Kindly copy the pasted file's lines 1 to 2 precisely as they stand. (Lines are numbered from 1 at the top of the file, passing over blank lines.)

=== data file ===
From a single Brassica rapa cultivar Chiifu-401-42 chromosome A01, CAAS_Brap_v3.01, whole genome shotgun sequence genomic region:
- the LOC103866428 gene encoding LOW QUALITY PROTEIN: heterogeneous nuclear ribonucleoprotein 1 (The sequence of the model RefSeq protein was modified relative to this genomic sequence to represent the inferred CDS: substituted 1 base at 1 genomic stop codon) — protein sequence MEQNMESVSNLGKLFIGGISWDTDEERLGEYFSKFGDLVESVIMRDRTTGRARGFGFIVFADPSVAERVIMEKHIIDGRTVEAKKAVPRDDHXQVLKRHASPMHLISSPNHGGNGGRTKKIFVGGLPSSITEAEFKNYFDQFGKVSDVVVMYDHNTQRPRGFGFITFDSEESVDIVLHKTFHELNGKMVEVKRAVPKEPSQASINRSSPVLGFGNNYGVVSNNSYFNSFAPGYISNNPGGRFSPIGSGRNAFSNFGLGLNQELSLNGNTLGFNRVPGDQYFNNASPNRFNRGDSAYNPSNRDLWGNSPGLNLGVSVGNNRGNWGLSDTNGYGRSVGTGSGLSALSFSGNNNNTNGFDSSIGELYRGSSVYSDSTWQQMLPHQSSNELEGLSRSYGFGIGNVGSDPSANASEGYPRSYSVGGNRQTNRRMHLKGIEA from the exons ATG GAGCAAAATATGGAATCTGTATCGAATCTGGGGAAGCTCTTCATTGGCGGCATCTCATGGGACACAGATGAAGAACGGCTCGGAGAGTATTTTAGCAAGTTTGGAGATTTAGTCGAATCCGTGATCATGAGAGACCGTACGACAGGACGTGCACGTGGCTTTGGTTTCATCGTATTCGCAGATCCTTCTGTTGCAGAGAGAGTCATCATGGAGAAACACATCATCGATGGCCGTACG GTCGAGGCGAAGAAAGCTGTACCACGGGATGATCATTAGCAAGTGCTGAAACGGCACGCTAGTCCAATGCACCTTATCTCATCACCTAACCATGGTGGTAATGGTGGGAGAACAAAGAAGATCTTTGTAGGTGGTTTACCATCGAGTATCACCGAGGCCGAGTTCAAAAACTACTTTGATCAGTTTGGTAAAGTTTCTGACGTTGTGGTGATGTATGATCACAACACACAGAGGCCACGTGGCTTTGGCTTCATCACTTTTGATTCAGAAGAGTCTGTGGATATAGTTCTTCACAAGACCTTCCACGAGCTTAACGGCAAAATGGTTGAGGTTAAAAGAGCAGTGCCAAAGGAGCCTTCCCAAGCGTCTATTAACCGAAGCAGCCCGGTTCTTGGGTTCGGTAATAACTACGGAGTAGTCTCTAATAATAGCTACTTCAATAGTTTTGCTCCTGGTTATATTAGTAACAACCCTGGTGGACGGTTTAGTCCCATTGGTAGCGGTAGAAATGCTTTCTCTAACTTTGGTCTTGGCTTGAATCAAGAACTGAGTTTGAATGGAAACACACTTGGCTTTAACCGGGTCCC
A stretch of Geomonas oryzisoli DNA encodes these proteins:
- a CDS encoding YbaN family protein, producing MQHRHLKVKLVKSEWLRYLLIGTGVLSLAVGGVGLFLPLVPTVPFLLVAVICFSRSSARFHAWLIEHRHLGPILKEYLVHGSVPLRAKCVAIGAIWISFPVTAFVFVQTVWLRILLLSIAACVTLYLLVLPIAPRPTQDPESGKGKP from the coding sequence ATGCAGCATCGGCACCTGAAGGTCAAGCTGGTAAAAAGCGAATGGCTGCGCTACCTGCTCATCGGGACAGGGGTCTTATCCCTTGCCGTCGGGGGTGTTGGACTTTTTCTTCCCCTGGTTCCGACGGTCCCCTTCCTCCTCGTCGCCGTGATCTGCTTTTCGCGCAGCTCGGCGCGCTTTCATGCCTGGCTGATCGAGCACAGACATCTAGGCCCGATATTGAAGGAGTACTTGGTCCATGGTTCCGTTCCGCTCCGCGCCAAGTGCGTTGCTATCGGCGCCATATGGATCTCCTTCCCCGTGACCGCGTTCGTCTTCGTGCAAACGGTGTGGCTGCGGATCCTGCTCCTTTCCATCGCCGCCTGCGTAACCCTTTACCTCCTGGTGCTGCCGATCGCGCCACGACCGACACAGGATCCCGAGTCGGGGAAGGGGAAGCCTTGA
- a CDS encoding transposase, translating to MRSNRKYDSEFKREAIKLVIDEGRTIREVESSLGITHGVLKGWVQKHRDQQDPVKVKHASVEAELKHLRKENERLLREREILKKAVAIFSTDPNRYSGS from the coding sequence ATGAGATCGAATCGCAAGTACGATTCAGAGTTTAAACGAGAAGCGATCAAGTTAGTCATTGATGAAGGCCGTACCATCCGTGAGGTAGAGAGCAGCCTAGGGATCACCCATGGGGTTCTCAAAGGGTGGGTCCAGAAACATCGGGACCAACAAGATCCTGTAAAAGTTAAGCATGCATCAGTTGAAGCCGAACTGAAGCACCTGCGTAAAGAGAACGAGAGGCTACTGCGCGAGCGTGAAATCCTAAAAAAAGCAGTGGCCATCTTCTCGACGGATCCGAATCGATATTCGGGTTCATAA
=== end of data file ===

From a single Brassica rapa cultivar Chiifu-401-42 chromosome A01, CAAS_Brap_v3.01, whole genome shotgun sequence genomic region:
- the LOC103866428 gene encoding LOW QUALITY PROTEIN: heterogeneous nuclear ribonucleoprotein 1 (The sequence of the model RefSeq protein was modified relative to this genomic sequence to represent the inferred CDS: substituted 1 base at 1 genomic stop codon) — protein sequence MEQNMESVSNLGKLFIGGISWDTDEERLGEYFSKFGDLVESVIMRDRTTGRARGFGFIVFADPSVAERVIMEKHIIDGRTVEAKKAVPRDDHXQVLKRHASPMHLISSPNHGGNGGRTKKIFVGGLPSSITEAEFKNYFDQFGKVSDVVVMYDHNTQRPRGFGFITFDSEESVDIVLHKTFHELNGKMVEVKRAVPKEPSQASINRSSPVLGFGNNYGVVSNNSYFNSFAPGYISNNPGGRFSPIGSGRNAFSNFGLGLNQELSLNGNTLGFNRVPGDQYFNNASPNRFNRGDSAYNPSNRDLWGNSPGLNLGVSVGNNRGNWGLSDTNGYGRSVGTGSGLSALSFSGNNNNTNGFDSSIGELYRGSSVYSDSTWQQMLPHQSSNELEGLSRSYGFGIGNVGSDPSANASEGYPRSYSVGGNRQTNRRMHLKGIEA from the exons ATG GAGCAAAATATGGAATCTGTATCGAATCTGGGGAAGCTCTTCATTGGCGGCATCTCATGGGACACAGATGAAGAACGGCTCGGAGAGTATTTTAGCAAGTTTGGAGATTTAGTCGAATCCGTGATCATGAGAGACCGTACGACAGGACGTGCACGTGGCTTTGGTTTCATCGTATTCGCAGATCCTTCTGTTGCAGAGAGAGTCATCATGGAGAAACACATCATCGATGGCCGTACG GTCGAGGCGAAGAAAGCTGTACCACGGGATGATCATTAGCAAGTGCTGAAACGGCACGCTAGTCCAATGCACCTTATCTCATCACCTAACCATGGTGGTAATGGTGGGAGAACAAAGAAGATCTTTGTAGGTGGTTTACCATCGAGTATCACCGAGGCCGAGTTCAAAAACTACTTTGATCAGTTTGGTAAAGTTTCTGACGTTGTGGTGATGTATGATCACAACACACAGAGGCCACGTGGCTTTGGCTTCATCACTTTTGATTCAGAAGAGTCTGTGGATATAGTTCTTCACAAGACCTTCCACGAGCTTAACGGCAAAATGGTTGAGGTTAAAAGAGCAGTGCCAAAGGAGCCTTCCCAAGCGTCTATTAACCGAAGCAGCCCGGTTCTTGGGTTCGGTAATAACTACGGAGTAGTCTCTAATAATAGCTACTTCAATAGTTTTGCTCCTGGTTATATTAGTAACAACCCTGGTGGACGGTTTAGTCCCATTGGTAGCGGTAGAAATGCTTTCTCTAACTTTGGTCTTGGCTTGAATCAAGAACTGAGTTTGAATGGAAACACACTTGGCTTTAACCGGGTCCC